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Swansea Council’s poverty truth commission cited as a good project

A POVERTY truth commission in Swansea ought to be adopted by other councils to help understand what it really feels like to be on the breadline, a report has said.

Swansea’s cabinet approved the creation of a poverty truth commission in 2019 but it was finally launched last month. The idea is to hear directly from people who are struggling to better inform policies to help.

A report by Audit Wales said the scale of the poverty challenge, and weaknesses in the way it was addressed, made it difficult for the Welsh Government and the country’s 22 councils to deliver “the systemic change” needed to alleviate it.

The report said a lot of money was given to councils to tackle the impact of poverty – a figure estimated at more than £1bn in 2021-22 – but the total level of spending, it said, was unknown. This made assessing the impact or value for money of this funding hard to measure.

The report said no authority in Wales had a dedicated poverty budget or could identify the total amount of revenue spending to tackle poverty although council officers who were interviewed said the funding was essential.

Much of the funding was in the form of grants, which often had short timescales and deterred councils from developing longer-term plans to deal with underlying causes.

The report said tackling poverty was a long-standing Welsh Government priority but that levels remained “stubbornly high”.  It said 23% of people in Wales lived in poverty in March 2021 based on the number of householders on less than 60% of the average wage and data from the Department for Work and Pensions. This was a higher proportion than England, Scotland, and Northern Ireland.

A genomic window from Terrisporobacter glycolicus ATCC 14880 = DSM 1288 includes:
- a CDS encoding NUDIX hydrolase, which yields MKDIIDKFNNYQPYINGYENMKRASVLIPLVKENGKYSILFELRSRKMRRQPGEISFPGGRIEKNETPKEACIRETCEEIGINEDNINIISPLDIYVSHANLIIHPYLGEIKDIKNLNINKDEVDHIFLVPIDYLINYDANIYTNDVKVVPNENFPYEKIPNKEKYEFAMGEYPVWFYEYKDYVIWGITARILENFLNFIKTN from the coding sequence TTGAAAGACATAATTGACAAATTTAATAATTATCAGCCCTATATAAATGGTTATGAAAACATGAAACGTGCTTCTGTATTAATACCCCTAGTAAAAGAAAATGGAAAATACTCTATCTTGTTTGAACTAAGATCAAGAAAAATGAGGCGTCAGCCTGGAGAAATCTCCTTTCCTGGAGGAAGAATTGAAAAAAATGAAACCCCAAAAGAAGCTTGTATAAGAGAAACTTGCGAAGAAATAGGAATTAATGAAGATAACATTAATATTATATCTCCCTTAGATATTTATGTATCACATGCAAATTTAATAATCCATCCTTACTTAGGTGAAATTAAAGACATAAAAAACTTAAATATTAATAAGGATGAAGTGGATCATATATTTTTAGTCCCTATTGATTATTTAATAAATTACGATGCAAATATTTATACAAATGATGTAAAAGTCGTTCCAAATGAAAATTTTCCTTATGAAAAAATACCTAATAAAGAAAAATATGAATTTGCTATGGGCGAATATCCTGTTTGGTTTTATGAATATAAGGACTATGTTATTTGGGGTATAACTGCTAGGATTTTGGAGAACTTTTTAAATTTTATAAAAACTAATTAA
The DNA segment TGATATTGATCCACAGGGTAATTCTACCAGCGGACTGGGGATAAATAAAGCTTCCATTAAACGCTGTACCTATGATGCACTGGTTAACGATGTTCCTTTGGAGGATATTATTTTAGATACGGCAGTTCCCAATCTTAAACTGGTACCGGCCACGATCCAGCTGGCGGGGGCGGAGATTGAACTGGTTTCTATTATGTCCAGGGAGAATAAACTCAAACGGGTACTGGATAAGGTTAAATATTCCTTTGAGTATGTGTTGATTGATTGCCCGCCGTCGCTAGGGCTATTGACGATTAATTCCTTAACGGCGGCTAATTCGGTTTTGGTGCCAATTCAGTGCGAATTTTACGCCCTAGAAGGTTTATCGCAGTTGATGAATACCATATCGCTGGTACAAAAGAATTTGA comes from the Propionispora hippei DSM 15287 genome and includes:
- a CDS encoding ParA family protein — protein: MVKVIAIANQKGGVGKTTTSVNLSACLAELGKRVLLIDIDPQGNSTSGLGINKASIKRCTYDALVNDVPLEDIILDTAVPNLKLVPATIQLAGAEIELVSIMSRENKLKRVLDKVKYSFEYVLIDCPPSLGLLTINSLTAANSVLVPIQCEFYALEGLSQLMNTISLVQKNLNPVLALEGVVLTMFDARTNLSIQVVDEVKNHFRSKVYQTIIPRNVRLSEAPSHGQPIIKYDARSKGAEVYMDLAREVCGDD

Audit Wales estimated that 34% of children were living in poverty in March 2021 – again the highest proportion in the UK. The figure for poor pensioners in Wales was 19%.

Audit Wales said poverty wasn’t just about a lack of money. “It is also the consequences of this lack of resources and how this impacts them in ways that those not in poverty often find hard to comprehend,” said the report.

The main characteristics of poverty in Wales, it said, included housing, fuel and energy problems, and emotional issues such as feelings of shame and stigma.

Data suggests that poverty is most acute in urban and valley areas of Wales, with Swansea and Carmarthenshire mid-table, and Monmouthshire and Gwynedd the least deprived.

The report, called Time for Change – Poverty in Wales, made eight recommendations including an actual target to alleviate poverty.

Another recommendation was that councils should designate a cabinet member as poverty champion and a senior officer to lead the agenda. Another was that the Welsh Government should make it easier for councils to apply for grants to tackle poverty.

Swansea Council’s governance and audit committee was told at a meeting on January 11 that the authority had a poverty cabinet member and senior officer, that poverty was a corporate priority, and that a more detailed action plan would be developed.

Cllr Lesley Walton said listening to people in poverty, such as via truth commissions, was key. “They treat everybody who attends as an equal representative whatever your status or reason for being there,” she said.

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